Robert Palmers Speech
Hello, thank you for inviting me to speak.
As Annelise said I’m the Executive Director of Tax Justice UK. We’re a campaigning organisation that wants to get to a point where everyone in the UK benefits from a fair and effective tax system.
As Ozlem has just discussed, our public services are starved of resources and we seriously need investment to kick start growth. This situation is intimately bound up in how the government raises money.
In our tax system, the burden falls heavily on those who are the least able to pay. The poorest 10% of the households already pay on 42% of their income in various forms of taxes compared to the richest 10% who pay on average 34%.
I think it’s helpful to talk a bit about how we got here.
There has been a shift in emphasis over the last 50 years from taxing capital and wealth towards taxing individuals and consumption. This has happened in line with a shift in orthodox economic thinking away from the post-war consensus where the state played a key role towards a narrative of a smaller state and low taxes.
The broad political view since the 80s - certainly in the centre - is that tax rises are bad. A clear example of this is corporation tax. In 1965 it was introduced at 60%. By the time we got to 1997 and the last Labour government this had halved to 31%. The current government has dropped it to 19% and plans to cut it even further to 17%. What is strange is that even businesses aren’t calling for this. For example the head of tax at the accountancy firm Deloitte has said publicly that nobody wants corporation tax to fall to these levels.
This approach to tax is driven by the idea that we have to compete with other countries on our tax levels. Earlier this week I met with a former Dutch MP who said that his government was planning to scrap a particular to match a similar move by the UK.
I don’t think this is a sensible approach to tax. It certainly won’t provide the resources we need to fund public services and it will just lead to a race to the bottom.
However, I think we’re starting to see shift in public perception around the tax system. For example, a recent poll of 20,000 people found broad support for 1p rise in national insurance to fund the NHS.
We have now had 8 years of austerity. We have starved public services. Many people have not had a pay rise. The benefits of the lukewarm economic growth we’ve seen have gone to the wealthiest. There is a growing sense we may need to raise more money.
This is combined with the anger around the fact that the wealthiest and companies not been seen to pay their fair share. My organisation owes a debt to the work of UK Uncut, Tax Justice Network, newspapers for their campaigning to get this issue on the agenda.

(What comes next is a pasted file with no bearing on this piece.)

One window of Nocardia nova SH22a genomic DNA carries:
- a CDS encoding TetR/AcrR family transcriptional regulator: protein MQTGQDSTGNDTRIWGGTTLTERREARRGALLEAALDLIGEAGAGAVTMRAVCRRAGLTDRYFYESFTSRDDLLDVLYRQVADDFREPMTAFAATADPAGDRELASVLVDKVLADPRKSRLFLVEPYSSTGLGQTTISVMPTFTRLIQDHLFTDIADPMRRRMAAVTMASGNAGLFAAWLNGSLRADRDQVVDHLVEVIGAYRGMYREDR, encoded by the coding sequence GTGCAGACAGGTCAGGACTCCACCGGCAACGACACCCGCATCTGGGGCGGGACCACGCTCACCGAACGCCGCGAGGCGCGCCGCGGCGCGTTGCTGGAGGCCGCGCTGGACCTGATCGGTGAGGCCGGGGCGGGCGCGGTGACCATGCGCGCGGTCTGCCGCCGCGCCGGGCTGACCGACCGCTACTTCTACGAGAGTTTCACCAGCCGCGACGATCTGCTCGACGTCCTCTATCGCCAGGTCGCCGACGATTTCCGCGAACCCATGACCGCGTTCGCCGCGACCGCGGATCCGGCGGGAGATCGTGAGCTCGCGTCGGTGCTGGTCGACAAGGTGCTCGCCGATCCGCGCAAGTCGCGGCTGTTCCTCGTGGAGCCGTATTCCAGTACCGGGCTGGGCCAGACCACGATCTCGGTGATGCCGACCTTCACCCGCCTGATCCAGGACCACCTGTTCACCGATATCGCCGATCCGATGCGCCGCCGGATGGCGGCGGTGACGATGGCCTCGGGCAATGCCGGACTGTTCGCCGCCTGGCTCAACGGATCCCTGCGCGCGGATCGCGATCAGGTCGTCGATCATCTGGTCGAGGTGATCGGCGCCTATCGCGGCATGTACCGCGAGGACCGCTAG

Labour party has also put the issue of tax on the agenda in a really positive way.
But we should also recognise the work the Conservatives have done. In 2013 during the same Davos conference during which he announced the Brexit referendum, David Cameron argued that big companies had to wake up and smell the coffee and start paying their fair share.
Last week, we had a senior Conservative argue for tax rises. Theresa May’s former deputy Damien Green proposed tax rises to cover the cost of looking after the elderly.
Change is in the air.
As I said at the beginning my organisation’s mission is for ensure that everyone in Britain benefits from a fair and effective tax system.
So what does this look like?
There are two parts.
We want a tax system that is fairer - currently too great a burden is placed on those who struggle to pay, and too little on those who don’t.
We also want a tax system that is effective - at the moment the system doesn’t do the things that it is designed to do well.
So what does that mean in practice?
For a fairer approach to tax we should have a grown up conversation about who’s paying what and how. Options for change could include:
- Higher corporation taxes, as Labour has proposed. Or at the very least not cutting it even further.
- A review of business rates - it seems crazy that we’re taxing businesses on the basis of whether they have a physical presence somewhere, rather than on how much money they’re making.
- Work out how we tax the gig economy fairly to reflect the fact that vast swathes of people are in really precarious jobs.
There are also loopholes that make the system far from effective. The UK government should consider:
- Cracking down on tax avoidance schemes.
- Properly resource HMRC.
- Ensuring that there’s more openness about how we make tax policy.
These are just some areas where we could make progress.
We're a new organisation and we are working with experts in the UK and globally to gather the best policies available. TJUK will be a resource for anyone who wants to create a better tax system. We will set out a clear vision of what a fair and effective UK tax system could look like.
We need to reframe the public thinking on tax so that it is something that people are proud to pay.
We have to make sure that people feel that they get good value for money through excellent public services.
This is something that more and more people support.
Ultimately we want politicians and others making the positive case for the role that tax can play in society.